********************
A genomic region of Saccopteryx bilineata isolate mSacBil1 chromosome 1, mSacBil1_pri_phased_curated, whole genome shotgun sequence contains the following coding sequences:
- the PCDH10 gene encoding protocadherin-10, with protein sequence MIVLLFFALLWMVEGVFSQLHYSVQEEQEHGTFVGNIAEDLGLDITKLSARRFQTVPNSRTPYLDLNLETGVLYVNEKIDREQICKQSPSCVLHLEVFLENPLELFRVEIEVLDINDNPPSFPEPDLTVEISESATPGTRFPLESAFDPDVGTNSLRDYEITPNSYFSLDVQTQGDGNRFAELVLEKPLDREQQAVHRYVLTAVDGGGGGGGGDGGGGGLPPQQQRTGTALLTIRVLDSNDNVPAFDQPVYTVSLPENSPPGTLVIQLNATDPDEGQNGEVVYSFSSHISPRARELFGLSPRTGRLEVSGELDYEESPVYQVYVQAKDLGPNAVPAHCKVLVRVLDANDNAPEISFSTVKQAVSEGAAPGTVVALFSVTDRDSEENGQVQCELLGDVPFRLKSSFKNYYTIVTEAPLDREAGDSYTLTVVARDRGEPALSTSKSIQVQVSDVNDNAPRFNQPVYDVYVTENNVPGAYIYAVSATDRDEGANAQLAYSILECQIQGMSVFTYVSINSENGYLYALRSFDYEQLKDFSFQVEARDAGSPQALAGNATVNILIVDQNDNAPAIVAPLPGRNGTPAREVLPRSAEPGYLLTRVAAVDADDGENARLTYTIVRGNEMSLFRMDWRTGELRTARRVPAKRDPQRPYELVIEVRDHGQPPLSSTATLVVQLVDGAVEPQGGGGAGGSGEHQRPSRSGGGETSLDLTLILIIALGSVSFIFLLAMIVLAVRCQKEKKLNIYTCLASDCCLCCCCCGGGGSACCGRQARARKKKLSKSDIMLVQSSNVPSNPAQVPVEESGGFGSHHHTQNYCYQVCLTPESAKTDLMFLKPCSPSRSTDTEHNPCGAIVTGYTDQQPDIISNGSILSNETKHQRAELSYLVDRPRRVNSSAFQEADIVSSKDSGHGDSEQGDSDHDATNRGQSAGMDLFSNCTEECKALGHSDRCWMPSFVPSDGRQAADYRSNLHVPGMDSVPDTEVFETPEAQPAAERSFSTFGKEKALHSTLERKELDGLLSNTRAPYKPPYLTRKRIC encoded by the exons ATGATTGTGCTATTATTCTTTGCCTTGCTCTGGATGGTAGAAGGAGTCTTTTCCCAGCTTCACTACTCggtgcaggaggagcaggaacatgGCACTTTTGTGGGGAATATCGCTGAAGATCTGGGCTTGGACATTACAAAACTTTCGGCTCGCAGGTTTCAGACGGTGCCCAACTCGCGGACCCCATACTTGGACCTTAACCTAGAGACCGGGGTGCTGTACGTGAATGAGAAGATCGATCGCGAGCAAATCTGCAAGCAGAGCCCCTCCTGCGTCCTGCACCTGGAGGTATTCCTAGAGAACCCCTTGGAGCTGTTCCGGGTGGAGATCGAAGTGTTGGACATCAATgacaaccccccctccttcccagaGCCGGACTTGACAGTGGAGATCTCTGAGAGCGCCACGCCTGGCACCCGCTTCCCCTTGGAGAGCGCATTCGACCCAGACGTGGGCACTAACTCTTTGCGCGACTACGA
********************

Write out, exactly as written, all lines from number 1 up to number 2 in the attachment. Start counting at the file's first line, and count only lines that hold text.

A genomic region of Saccopteryx bilineata isolate mSacBil1 chromosome 1, mSacBil1_pri_phased_curated, whole genome shotgun sequence contains the following coding sequences:
- the PCDH10 gene encoding protocadherin-10, with protein sequence MIVLLFFALLWMVEGVFSQLHYSVQEEQEHGTFVGNIAEDLGLDITKLSARRFQTVPNSRTPYLDLNLETGVLYVNEKIDREQICKQSPSCVLHLEVFLENPLELFRVEIEVLDINDNPPSFPEPDLTVEISESATPGTRFPLESAFDPDVGTNSLRDYEITPNSYFSLDVQTQGDGNRFAELVLEKPLDREQQAVHRYVLTAVDGGGGGGGGDGGGGGLPPQQQRTGTALLTIRVLDSNDNVPAFDQPVYTVSLPENSPPGTLVIQLNATDPDEGQNGEVVYSFSSHISPRARELFGLSPRTGRLEVSGELDYEESPVYQVYVQAKDLGPNAVPAHCKVLVRVLDANDNAPEISFSTVKQAVSEGAAPGTVVALFSVTDRDSEENGQVQCELLGDVPFRLKSSFKNYYTIVTEAPLDREAGDSYTLTVVARDRGEPALSTSKSIQVQVSDVNDNAPRFNQPVYDVYVTENNVPGAYIYAVSATDRDEGANAQLAYSILECQIQGMSVFTYVSINSENGYLYALRSFDYEQLKDFSFQVEARDAGSPQALAGNATVNILIVDQNDNAPAIVAPLPGRNGTPAREVLPRSAEPGYLLTRVAAVDADDGENARLTYTIVRGNEMSLFRMDWRTGELRTARRVPAKRDPQRPYELVIEVRDHGQPPLSSTATLVVQLVDGAVEPQGGGGAGGSGEHQRPSRSGGGETSLDLTLILIIALGSVSFIFLLAMIVLAVRCQKEKKLNIYTCLASDCCLCCCCCGGGGSACCGRQARARKKKLSKSDIMLVQSSNVPSNPAQVPVEESGGFGSHHHTQNYCYQVCLTPESAKTDLMFLKPCSPSRSTDTEHNPCGAIVTGYTDQQPDIISNGSILSNETKHQRAELSYLVDRPRRVNSSAFQEADIVSSKDSGHGDSEQGDSDHDATNRGQSAGMDLFSNCTEECKALGHSDRCWMPSFVPSDGRQAADYRSNLHVPGMDSVPDTEVFETPEAQPAAERSFSTFGKEKALHSTLERKELDGLLSNTRAPYKPPYLTRKRIC encoded by the exons ATGATTGTGCTATTATTCTTTGCCTTGCTCTGGATGGTAGAAGGAGTCTTTTCCCAGCTTCACTACTCggtgcaggaggagcaggaacatgGCACTTTTGTGGGGAATATCGCTGAAGATCTGGGCTTGGACATTACAAAACTTTCGGCTCGCAGGTTTCAGACGGTGCCCAACTCGCGGACCCCATACTTGGACCTTAACCTAGAGACCGGGGTGCTGTACGTGAATGAGAAGATCGATCGCGAGCAAATCTGCAAGCAGAGCCCCTCCTGCGTCCTGCACCTGGAGGTATTCCTAGAGAACCCCTTGGAGCTGTTCCGGGTGGAGATCGAAGTGTTGGACATCAATgacaaccccccctccttcccagaGCCGGACTTGACAGTGGAGATCTCTGAGAGCGCCACGCCTGGCACCCGCTTCCCCTTGGAGAGCGCATTCGACCCAGACGTGGGCACTAACTCTTTGCGCGACTACGA